It is no wonder with this HOT weather over the 4th and following weekend a few more SWD captures have surfaced since my update on July 2nd. However, last week’s capture of a male SWD in Cherryfield was a misdiagnosis. When we looked at it, two spots were found on each wing and so we have NOT had a recent SWD capture Downeast yet. But, in the south…male SWD were captured in Dresden and Whitefield on July 3rd in the southern coastal blueberry-growing region. On Saturday, July 6th, I found a male SWD in a Winterport blueberry field. I have deployed 20 traps in this field and only ONE trap had an SWD. I also have 25 traps deployed in a Stockton Springs field, but as of yet no male SWD have been identified and I have not had a chance to go through all the traps for microscopic detection of females yet. I am guessing that from the low number of captures that SWD has not completed its first generation, producing new adults.
An important and timely question…What shall I do if I detect male SWD in traps in my field at this time of year (early July)? I think the thing to first state is that if you have only a slight proportion of ripe (blue) berries (< 0.5 % or so) then don’t panic. At this point I believe ONLY the overwintererd SWD are in our fields as of yet and SWD needs RIPE fruit to lay eggs in. However, they will attack these fruit and start to build in numbers over the next several weeks. So, there is a trade-off between: 1) starting to protect your crop too early with insecticides and having to spray many times prior to harvest and 2) incurring damage and fruit loss. Each grower has to strategize to solve this dilemma of whether to take action or not.
ONE WAY of finding a solution to this problem is to determine at what percent of ripe fruit in your field is the trigger for action. As an example…If you typically get 2,500 lbs / acre on a given field and guessing on past prices you can estimate what you will get for your crop…then you can calculate how much loss in revenue you will incur if SWD takes 1, 2, 5, 7%, etc., of your crop and you can determine what the economic threshold would be…or in other words the cost of crop loss that will equal the cost of controlling SWD (application + insecticide cost). So, in our example if you normally get $0.75 / lb, then 1, 2, 5, and 7% infestation EARLY in the season will cost you…25, 50, 125, or 175 lbs / acre or in dollars…$18.75, $37.50, $93.75, or $131.25…in this case if it costs you $100/acre to treat the crop then somewhere between 5 – 6% crop loss would be your decision making trigger to treat, meaning 5 – 6% of your crop being ripe.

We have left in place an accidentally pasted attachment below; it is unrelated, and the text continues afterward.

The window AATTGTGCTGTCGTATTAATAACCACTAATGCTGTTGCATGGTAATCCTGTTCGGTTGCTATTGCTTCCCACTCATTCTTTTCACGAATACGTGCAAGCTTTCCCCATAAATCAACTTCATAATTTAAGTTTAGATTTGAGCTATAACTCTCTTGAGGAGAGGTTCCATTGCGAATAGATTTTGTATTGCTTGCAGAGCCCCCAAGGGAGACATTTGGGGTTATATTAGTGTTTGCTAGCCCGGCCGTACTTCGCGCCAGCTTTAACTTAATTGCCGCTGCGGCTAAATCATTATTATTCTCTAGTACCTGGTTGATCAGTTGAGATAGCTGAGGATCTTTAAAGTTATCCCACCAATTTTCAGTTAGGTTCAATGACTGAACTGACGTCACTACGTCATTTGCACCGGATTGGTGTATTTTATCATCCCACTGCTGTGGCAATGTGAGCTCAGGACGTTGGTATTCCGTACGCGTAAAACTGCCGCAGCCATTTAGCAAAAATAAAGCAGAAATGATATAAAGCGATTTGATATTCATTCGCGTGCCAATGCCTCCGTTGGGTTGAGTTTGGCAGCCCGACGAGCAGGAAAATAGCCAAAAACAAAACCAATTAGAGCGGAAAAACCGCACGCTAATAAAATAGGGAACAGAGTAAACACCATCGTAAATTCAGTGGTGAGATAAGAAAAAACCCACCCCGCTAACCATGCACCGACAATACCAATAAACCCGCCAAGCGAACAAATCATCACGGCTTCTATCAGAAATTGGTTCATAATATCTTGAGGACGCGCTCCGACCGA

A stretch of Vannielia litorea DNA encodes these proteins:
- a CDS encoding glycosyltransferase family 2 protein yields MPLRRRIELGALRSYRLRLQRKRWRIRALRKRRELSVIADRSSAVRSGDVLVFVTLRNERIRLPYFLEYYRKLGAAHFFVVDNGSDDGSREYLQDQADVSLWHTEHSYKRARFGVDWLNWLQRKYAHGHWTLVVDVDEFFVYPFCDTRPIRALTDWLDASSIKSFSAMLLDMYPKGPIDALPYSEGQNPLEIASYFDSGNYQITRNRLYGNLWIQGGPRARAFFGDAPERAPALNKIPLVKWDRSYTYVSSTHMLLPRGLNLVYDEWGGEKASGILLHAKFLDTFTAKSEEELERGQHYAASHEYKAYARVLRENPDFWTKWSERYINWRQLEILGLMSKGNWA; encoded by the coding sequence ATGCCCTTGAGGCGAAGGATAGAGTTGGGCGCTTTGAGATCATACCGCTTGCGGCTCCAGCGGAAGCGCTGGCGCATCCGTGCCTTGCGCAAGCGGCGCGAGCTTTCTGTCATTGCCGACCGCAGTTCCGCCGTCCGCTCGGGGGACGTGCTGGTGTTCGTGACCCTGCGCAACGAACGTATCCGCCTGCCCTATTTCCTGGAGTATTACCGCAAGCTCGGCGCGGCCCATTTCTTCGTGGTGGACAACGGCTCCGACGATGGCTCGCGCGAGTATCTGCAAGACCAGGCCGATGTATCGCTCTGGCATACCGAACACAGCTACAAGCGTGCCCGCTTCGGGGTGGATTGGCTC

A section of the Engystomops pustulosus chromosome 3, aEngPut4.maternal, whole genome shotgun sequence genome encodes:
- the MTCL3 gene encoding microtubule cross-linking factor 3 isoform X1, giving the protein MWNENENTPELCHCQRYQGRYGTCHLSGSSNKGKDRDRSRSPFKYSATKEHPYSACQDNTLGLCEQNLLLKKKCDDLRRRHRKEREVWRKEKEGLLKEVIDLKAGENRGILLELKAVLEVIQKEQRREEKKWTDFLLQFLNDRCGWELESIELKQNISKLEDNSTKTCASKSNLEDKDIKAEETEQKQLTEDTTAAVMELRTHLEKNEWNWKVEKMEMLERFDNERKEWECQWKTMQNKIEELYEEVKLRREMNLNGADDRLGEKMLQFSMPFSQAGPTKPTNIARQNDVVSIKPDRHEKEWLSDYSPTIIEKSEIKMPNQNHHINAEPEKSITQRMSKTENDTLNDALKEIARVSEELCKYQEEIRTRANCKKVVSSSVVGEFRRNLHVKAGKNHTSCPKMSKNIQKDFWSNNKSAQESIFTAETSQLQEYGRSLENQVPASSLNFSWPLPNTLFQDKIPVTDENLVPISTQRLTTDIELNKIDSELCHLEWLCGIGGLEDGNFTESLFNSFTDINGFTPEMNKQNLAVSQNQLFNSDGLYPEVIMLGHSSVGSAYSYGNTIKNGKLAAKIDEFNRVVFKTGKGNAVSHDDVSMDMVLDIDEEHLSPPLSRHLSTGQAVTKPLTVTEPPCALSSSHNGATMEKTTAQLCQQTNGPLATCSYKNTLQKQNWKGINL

The calculation above is ONLY a guide. Growers are different in their aversion to risk and price that they receive and so it is not possible to give a simple one answer that fits all. BUT, this being said another thing you might want to consider prior to an insecticide application is to take a known sample of ripe fruit from your field (small collections from several locations throughout field). Place a quart of your fruit in a gallon zip-lock baggie and mix a salt solution of 1/4 cup salt to 4 cups water. Lightly crush the berries in a bag and add the salt solution. Allow the fruit to sink to the bottom of the bag and wait approximately 10-15 min. Several baggies can be easily set up if you want to sample more than 1 quart of fruit. If the fruit is infested, the larvae should float in the solution for you to visually inspect (See my SWD factsheet showing what larvae look like). NOW you have a better idea of crop loss that exists at the time of sampling.
The last aspect of EARLY SWD management that I want to bring to your attention comes from my inspection of blueberry fruit fly traps this past Sunday in the field. I was at a field in Stockton Springs and the threshold (10 cumulative flies / trap) was already surpassed at 13 flies / trap. So, if this grower is thinking about a perimeter spray (a location where we also tend to capture lots of SWD)…then an insecticide that is ALSO effective against SWD would be a logical choice. An insecticide that would NOT a choice is imidacloprid (ADMIRETM, PROVADOTM, MONTANATM, PREYTM, etc.) since efficacy against SWD is low. Reduction of SWD adult numbers as a result of a perimeter blueberry fruit fly application might buy you some more time before you need to manage for SWD or maybe even allow you to harvest early making an insecticide treatment specifically for SWD not necessary. However, at this point we do not know how this might play out and so it is no guarantee that spraying for blueberry fruit fly will have any effect on SWD.
*A NOTE…for organic growers the above points are also relevant. Insecticide options are EntrustTM or PyganicTM. The capture of SWD may also be a trigger for deploying exclusion netting over your crop or for deploying a grid of bait cups (every 25 ft) throughout exceptionally high yield areas of your field as a trapping out tactic.
NOTE: SWD updates will only be made when we have trap captures.